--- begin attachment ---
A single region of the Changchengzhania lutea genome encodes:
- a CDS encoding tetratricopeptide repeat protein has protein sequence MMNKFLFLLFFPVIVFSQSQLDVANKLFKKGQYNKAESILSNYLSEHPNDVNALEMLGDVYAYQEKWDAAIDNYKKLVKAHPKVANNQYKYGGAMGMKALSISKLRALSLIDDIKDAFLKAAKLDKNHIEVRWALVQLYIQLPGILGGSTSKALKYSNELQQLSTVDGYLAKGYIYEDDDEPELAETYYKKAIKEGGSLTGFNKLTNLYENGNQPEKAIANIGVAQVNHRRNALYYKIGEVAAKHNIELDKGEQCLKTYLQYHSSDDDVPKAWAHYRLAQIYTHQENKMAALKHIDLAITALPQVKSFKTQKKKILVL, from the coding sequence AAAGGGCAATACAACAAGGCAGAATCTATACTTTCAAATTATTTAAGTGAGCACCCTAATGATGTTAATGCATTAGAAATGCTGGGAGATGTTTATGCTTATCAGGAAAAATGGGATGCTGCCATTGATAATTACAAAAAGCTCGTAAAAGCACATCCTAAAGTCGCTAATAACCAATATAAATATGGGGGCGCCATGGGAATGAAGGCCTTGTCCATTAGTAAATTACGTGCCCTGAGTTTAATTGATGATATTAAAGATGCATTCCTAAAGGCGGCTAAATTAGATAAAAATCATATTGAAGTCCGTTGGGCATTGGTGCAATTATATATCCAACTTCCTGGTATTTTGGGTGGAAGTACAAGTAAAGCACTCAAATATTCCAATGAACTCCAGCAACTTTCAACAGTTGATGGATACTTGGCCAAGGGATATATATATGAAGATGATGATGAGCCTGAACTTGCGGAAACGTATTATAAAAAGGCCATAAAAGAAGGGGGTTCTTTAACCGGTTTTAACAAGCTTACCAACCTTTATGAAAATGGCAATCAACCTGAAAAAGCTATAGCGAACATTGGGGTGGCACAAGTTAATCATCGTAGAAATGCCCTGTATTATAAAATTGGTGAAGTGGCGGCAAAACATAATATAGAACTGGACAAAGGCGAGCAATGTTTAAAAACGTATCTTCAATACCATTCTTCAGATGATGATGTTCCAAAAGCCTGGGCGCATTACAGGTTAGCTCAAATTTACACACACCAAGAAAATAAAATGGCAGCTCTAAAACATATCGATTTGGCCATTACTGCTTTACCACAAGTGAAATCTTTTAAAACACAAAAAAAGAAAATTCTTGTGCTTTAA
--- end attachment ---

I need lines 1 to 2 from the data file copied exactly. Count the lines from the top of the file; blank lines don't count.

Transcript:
A single region of the Changchengzhania lutea genome encodes:
- a CDS encoding tetratricopeptide repeat protein has protein sequence MMNKFLFLLFFPVIVFSQSQLDVANKLFKKGQYNKAESILSNYLSEHPNDVNALEMLGDVYAYQEKWDAAIDNYKKLVKAHPKVANNQYKYGGAMGMKALSISKLRALSLIDDIKDAFLKAAKLDKNHIEVRWALVQLYIQLPGILGGSTSKALKYSNELQQLSTVDGYLAKGYIYEDDDEPELAETYYKKAIKEGGSLTGFNKLTNLYENGNQPEKAIANIGVAQVNHRRNALYYKIGEVAAKHNIELDKGEQCLKTYLQYHSSDDDVPKAWAHYRLAQIYTHQENKMAALKHIDLAITALPQVKSFKTQKKKILVL, from the coding sequence AAAGGGCAATACAACAAGGCAGAATCTATACTTTCAAATTATTTAAGTGAGCACCCTAATGATGTTAATGCATTAGAAATGCTGGGAGATGTTTATGCTTATCAGGAAAAATGGGATGCTGCCATTGATAATTACAAAAAGCTCGTAAAAGCACATCCTAAAGTCGCTAATAACCAATATAAATATGGGGGCGCCATGGGAATGAAGGCCTTGTCCATTAGTAAATTACGTGCCCTGAGTTTAATTGATGATATTAAAGATGCATTCCTAAAGGCGGCTAAATTAGATAAAAATCATATTGAAGTCCGTTGGGCATTGGTGCAATTATATATCCAACTTCCTGGTATTTTGGGTGGAAGTACAAGTAAAGCACTCAAATATTCCAATGAACTCCAGCAACTTTCAACAGTTGATGGATACTTGGCCAAGGGATATATATATGAAGATGATGATGAGCCTGAACTTGCGGAAACGTATTATAAAAAGGCCATAAAAGAAGGGGGTTCTTTAACCGGTTTTAACAAGCTTACCAACCTTTATGAAAATGGCAATCAACCTGAAAAAGCTATAGCGAACATTGGGGTGGCACAAGTTAATCATCGTAGAAATGCCCTGTATTATAAAATTGGTGAAGTGGCGGCAAAACATAATATAGAACTGGACAAAGGCGAGCAATGTTTAAAAACGTATCTTCAATACCATTCTTCAGATGATGATGTTCCAAAAGCCTGGGCGCATTACAGGTTAGCTCAAATTTACACACACCAAGAAAATAAAATGGCAGCTCTAAAACATATCGATTTGGCCATTACTGCTTTACCACAAGTGAAATCTTTTAAAACACAAAAAAAGAAAATTCTTGTGCTTTAA